Timothy McFarland: ‘Unrivalled Teacher’ and Expert on Medieval German Literature
Hamilton-born Timothy McFarland taught medieval German literature ‘with passion to generations of students,’ at University College London. ‘If the impact of a great university teacher is on the horizons they open up and the intellectual conversations they spark, he was unrivalled,’ according to his great friend Julian Jackson, writing in The Guardian newspaper. McFarland’s life was also proof that adversity can be overcome with dedication and tenacity. He lost both his mother and father at an early age. Despite these setbacks, and his hatred of the boarding school where he was subsequently sent, McFarland gained an MA in German from Auckland University at the age of 20. Then he won a Humboldt Scholarship to Munich, where he ended up staying for nine years – first as a student and then as a foreign language assistant at the university. In 1995, McFarland began teaching in the German Department at University College, London, finally retiring in 2000. McFarlane had ‘a particular love for the epic poetry of Wolfram von Eschenbach, the author of Parzival,’ writes Jackson. He also co-edited a collection of essays devoted to Eschenbach’s less well-known Willehalm. Timothy McFarland is survived by Jenny, his wife, with whom he lived for over 40 years before marrying her in 2011.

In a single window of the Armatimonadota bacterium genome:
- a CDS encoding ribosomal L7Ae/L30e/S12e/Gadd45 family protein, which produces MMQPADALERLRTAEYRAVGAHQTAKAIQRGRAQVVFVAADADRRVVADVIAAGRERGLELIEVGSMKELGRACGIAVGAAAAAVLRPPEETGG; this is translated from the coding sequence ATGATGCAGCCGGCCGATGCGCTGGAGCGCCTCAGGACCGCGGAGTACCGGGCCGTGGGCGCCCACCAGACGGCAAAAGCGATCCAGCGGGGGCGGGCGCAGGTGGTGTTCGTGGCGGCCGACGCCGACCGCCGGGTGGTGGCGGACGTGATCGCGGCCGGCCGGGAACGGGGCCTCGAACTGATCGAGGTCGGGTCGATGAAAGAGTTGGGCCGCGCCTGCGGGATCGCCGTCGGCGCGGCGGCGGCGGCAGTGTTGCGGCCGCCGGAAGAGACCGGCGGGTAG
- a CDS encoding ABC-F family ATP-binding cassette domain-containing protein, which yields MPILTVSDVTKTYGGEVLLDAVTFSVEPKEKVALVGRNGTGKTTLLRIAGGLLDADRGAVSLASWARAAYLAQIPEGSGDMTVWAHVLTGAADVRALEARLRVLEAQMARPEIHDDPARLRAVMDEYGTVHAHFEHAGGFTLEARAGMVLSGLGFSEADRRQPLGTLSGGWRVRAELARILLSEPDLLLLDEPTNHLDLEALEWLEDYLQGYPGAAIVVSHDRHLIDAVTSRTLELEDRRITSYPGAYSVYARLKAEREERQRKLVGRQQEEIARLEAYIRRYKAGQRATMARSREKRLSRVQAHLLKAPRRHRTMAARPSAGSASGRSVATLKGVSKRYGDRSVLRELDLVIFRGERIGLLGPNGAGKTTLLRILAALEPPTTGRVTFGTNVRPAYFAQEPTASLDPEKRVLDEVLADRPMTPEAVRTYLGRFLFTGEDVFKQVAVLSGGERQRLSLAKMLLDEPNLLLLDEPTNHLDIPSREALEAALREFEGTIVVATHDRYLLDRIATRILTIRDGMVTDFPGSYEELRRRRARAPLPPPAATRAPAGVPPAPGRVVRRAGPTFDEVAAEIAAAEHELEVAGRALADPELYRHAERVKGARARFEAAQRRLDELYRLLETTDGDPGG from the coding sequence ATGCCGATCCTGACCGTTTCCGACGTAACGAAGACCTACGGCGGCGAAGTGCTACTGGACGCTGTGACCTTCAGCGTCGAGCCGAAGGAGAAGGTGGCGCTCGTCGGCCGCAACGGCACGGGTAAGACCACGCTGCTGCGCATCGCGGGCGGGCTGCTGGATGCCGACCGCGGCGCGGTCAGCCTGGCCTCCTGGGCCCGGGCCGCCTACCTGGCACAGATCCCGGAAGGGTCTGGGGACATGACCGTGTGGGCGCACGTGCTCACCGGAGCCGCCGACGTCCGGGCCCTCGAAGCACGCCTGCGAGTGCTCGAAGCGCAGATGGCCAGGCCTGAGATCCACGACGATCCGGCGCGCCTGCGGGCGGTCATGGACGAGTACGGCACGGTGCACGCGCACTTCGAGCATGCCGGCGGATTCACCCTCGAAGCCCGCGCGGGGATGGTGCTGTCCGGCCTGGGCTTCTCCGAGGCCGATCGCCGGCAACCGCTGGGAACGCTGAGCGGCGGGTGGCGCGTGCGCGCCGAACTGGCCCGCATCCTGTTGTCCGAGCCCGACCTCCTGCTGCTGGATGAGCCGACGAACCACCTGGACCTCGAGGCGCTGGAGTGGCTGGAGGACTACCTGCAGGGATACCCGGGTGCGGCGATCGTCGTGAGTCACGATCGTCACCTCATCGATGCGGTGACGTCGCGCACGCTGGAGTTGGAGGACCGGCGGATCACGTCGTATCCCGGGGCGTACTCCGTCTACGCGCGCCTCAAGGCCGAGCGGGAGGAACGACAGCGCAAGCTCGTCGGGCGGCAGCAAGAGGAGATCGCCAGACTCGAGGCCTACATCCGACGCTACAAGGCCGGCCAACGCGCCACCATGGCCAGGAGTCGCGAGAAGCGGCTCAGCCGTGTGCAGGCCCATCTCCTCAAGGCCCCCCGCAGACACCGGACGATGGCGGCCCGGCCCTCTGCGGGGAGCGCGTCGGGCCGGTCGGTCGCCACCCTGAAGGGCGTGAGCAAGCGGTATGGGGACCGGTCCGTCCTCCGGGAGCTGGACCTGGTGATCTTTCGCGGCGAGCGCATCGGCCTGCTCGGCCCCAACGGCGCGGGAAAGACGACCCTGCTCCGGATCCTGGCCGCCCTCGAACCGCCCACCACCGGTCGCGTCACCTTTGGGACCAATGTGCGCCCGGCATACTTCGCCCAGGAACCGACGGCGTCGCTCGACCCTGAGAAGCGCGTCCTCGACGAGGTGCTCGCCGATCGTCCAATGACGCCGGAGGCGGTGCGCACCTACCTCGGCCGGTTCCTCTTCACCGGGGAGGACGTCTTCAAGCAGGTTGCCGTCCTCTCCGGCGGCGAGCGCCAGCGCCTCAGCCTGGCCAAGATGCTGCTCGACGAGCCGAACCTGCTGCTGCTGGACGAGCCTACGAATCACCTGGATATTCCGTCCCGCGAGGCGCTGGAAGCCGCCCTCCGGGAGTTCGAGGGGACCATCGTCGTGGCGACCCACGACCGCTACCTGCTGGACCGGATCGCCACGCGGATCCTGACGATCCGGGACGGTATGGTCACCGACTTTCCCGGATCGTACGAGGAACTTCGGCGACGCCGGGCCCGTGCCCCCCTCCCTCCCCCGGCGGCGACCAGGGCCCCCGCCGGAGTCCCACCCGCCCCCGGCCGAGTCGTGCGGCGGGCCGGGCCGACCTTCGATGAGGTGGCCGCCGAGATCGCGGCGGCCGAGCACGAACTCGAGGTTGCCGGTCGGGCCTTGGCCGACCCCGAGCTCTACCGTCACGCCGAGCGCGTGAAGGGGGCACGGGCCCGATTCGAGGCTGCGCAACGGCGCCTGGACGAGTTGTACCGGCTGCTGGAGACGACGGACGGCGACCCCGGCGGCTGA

Timothy Duffus McFarland: 28 May 1936 – 16 February 2013.